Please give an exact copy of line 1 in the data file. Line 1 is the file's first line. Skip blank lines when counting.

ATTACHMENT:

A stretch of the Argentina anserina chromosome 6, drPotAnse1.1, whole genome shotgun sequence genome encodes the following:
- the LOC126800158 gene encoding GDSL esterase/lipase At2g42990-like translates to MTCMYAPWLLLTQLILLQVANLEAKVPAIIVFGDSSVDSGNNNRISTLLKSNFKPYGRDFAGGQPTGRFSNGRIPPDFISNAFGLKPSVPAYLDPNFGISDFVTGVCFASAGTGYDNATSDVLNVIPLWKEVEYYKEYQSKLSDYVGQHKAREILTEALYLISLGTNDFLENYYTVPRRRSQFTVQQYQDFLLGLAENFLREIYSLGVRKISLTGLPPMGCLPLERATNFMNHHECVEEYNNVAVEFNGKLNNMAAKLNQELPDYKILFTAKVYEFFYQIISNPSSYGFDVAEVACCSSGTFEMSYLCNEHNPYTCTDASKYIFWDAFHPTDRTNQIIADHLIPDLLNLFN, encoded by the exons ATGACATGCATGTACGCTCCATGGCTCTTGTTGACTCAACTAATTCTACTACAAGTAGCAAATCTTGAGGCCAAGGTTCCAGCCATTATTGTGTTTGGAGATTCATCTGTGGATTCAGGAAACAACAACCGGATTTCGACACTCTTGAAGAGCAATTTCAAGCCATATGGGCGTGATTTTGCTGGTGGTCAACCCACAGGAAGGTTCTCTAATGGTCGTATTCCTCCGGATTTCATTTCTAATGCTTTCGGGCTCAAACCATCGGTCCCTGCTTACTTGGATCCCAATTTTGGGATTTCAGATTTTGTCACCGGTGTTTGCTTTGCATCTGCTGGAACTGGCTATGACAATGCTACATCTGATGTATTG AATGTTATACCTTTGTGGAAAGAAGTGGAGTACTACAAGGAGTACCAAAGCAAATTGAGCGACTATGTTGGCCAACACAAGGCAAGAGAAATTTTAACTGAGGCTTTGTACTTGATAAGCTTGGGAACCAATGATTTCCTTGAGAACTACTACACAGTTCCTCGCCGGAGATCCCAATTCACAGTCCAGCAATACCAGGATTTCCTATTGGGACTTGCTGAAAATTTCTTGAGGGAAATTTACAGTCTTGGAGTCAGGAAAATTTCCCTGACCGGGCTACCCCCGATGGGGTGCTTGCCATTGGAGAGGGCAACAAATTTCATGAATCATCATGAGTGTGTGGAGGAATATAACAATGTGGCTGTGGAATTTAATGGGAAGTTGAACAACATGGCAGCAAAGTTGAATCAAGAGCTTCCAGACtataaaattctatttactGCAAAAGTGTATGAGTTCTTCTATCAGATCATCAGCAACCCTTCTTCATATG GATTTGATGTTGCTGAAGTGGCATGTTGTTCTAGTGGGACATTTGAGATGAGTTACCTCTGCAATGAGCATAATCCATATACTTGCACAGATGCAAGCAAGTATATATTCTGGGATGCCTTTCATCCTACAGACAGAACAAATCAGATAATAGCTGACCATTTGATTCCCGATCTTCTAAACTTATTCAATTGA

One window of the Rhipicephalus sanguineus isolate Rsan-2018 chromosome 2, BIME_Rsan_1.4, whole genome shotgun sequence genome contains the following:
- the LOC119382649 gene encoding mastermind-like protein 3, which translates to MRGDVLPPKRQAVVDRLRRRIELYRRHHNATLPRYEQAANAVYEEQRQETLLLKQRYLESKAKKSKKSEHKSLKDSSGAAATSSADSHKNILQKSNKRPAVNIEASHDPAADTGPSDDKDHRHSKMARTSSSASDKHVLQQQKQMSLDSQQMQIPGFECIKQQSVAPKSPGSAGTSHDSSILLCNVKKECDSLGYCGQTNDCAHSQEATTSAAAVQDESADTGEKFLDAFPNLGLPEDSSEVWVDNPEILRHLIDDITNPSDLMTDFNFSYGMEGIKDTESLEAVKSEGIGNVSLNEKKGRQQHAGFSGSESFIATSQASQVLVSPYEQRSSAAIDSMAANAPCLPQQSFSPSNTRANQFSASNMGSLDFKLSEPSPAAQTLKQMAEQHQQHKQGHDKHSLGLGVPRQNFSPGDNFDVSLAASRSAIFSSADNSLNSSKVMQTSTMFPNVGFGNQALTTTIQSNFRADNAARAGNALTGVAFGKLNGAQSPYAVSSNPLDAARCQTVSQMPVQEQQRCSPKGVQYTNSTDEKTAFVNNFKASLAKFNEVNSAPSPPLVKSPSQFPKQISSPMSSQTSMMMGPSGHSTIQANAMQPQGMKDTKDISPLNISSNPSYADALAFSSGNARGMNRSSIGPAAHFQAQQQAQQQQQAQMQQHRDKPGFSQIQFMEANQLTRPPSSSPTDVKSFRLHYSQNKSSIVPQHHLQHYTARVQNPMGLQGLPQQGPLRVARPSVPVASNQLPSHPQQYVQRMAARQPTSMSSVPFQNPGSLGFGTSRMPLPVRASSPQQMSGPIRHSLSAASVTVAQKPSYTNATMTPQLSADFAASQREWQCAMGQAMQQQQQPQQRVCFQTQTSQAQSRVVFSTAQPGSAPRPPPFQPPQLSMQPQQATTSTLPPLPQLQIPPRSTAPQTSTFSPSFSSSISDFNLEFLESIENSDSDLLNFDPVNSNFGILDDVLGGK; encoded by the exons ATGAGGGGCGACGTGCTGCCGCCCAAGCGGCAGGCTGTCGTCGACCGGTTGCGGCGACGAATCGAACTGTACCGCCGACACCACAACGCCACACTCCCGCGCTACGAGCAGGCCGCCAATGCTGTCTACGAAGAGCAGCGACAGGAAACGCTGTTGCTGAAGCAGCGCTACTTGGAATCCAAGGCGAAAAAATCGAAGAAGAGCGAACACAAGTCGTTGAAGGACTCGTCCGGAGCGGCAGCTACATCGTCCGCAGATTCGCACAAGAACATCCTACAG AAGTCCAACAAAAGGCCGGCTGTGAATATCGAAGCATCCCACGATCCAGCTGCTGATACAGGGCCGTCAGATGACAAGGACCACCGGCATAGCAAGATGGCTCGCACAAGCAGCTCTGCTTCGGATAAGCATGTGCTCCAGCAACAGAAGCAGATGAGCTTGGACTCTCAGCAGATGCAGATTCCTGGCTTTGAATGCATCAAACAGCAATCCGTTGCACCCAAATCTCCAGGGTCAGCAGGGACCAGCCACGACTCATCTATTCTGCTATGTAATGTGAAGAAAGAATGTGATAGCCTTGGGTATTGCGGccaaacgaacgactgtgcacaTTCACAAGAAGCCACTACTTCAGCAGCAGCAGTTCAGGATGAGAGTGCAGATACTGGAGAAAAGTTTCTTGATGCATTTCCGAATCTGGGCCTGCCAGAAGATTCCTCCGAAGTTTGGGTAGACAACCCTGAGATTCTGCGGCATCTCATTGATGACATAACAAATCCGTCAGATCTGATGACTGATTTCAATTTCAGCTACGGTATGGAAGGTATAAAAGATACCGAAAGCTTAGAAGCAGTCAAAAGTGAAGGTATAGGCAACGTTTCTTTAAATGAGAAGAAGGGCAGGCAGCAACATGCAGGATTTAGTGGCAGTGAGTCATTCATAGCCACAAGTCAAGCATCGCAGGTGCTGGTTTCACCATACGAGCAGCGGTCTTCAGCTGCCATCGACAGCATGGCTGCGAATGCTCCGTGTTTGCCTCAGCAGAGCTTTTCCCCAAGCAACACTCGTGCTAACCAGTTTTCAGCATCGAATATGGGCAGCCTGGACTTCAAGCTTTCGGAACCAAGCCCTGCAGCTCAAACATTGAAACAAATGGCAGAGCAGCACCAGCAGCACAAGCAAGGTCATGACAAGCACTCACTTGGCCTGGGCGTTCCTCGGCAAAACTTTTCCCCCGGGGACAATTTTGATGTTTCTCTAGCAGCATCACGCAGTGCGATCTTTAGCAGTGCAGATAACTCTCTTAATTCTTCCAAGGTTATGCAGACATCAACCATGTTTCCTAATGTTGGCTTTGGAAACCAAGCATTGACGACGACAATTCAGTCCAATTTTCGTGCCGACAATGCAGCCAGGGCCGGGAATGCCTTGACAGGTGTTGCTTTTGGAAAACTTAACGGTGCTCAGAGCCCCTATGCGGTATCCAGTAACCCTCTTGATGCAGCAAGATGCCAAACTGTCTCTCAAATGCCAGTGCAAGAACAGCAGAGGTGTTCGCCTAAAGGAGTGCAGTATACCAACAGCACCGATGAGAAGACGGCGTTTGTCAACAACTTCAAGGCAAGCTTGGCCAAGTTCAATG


A stretch of the Argentina anserina chromosome 6, drPotAnse1.1, whole genome shotgun sequence genome encodes the following: